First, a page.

Regional Anesthesia for Emergency Surgeries


The COVID-19 epidemic has resulted in a huge strain on the health care systems and requires extra precautions for the protection of the health care providers. Regional anesthetic techniques and peripheral nerve blocks confer several important advantages in patients requiring urgent surgery (Table 1). For one, the need for airway manipulation and the length of stay in the overloaded PACU and critical care units can be decreased. The postoperative analgesia with regional anesthesia further facilitates postoperative management in a resources-strained environment. 

With regional anesthesia, many trauma-related procedures can be performed as a day-case. This decreases admission, saves hospital beds for more urgent cases, and reduces the length of stay of the trauma patients. Once the health care systems regain control of the COVID-19 patient influx, careful selection of day-case patients with low risk of admission may be reinstituted based on theatre/staff capacity.

Featured below a list of the techniques that are uniquely useful for emergency surgeries and which eliminate the need for airway management and endotracheal intubation. More information about this topic can be found here.

Trauma of the Upper Extremity

Upper extremity injury occurs in 20 to 40 percent of injured patients presenting to the emergency department. The most common upper extremity injuries are fractures requiring emergent surgery regardless of their non-fasted state or health status. For surgeries on the elbow, forearm, and wrist an axillary brachial plexus block could be the best anesthetic option. Below, you will find the guide to the axillary block in 3 steps. To review the complete technique, please click here.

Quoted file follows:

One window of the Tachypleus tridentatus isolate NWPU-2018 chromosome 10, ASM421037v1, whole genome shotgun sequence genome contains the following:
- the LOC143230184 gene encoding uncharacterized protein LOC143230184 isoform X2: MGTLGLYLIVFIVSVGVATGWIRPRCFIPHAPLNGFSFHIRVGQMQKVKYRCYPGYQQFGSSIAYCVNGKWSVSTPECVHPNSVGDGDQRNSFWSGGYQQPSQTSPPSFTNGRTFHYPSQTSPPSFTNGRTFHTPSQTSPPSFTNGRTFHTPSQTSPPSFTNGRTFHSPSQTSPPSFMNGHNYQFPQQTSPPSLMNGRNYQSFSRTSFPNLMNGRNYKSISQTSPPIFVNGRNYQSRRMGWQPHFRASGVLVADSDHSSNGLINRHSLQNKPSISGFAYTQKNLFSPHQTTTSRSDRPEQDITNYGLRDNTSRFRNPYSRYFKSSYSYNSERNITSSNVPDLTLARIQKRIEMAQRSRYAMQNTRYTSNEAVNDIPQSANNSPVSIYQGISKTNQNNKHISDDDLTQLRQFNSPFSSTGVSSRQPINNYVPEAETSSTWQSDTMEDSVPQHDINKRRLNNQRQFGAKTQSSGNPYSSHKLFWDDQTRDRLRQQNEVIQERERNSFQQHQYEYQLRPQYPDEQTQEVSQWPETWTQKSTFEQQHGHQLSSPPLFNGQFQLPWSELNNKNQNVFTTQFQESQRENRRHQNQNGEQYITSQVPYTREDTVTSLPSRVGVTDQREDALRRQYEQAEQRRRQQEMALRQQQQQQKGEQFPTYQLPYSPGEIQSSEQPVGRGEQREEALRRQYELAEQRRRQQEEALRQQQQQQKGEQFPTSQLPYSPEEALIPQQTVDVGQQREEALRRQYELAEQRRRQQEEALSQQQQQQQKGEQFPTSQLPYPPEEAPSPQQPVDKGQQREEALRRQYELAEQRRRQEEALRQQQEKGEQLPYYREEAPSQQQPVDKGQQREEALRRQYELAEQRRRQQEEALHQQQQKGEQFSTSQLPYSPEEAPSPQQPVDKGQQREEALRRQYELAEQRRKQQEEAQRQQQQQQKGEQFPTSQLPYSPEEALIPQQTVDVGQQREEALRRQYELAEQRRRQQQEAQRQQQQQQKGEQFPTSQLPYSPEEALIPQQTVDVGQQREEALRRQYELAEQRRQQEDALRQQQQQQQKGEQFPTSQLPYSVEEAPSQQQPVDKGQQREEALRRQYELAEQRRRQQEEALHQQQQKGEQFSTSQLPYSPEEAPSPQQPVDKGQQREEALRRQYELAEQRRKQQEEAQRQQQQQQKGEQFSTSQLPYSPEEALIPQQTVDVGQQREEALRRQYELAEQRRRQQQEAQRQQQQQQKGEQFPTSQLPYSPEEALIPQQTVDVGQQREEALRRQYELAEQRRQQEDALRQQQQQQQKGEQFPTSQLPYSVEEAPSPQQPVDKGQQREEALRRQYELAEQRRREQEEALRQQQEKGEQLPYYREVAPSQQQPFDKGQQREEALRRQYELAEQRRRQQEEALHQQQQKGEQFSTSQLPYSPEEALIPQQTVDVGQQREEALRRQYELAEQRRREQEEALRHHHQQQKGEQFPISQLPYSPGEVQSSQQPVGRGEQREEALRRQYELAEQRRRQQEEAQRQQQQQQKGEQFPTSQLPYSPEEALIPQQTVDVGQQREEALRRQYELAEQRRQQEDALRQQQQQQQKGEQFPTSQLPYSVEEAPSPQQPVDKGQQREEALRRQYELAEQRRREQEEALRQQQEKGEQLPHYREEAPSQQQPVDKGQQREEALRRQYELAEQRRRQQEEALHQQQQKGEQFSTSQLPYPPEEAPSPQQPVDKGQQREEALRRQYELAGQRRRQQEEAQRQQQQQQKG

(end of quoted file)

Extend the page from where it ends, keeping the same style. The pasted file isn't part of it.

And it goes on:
Hip Fractures

Over 95% of hip fractures are fall-related. Fracture of the femur at the hip joint is a very common injury and is associated with significant morbidity and mortality. Patients with hip fractures tend to be older and have multiple medical comorbidities, placing them at higher risk for complications, especially chest infection, delirium, and heart failure. For hip fracture patients, spinal anesthesia is used in combination with a fascia iliaca block, the steps shown in the image below. To review the complete technique, please click here


Surgeries Below the Knee

Anesthesia for surgeries below the knee can be accomplished with a combination of popliteal and adductor canal blocks. Complex injuries that require repeated debridement, fracture fixation, and/or skin grafting frequently benefit from the use of continuous peripheral nerve blocks. To review the complete popliteal sciatic nerve block technique, please click here, and here for the adductor canal block.


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  • Banerjee M, Bouillon B, Shafizadeh S, et al. Epidemiology of extremity injuries in multiple trauma patients. Injury 2013;44:1015–21. 
  • Gadsden J, Warlick AL: Regional anesthesia for the trauma patient: improving patient outcomes. Local Reg Anesth 2015; 8:45–55.
  • Gadsden J, Lin E, and Warlick AL: Regional Anesthesia in Patients with Trauma. Hadzic’s Textbook of Regional Anesthesia and Acute Pain Management, 2nd edition. McGraw-Hill 2017; 977-987.
  • Slade IR, Samet RE: Regional anesthesia and analgesia for acute trauma patients. Anesthesiol Clin 2018; 36:431–54.

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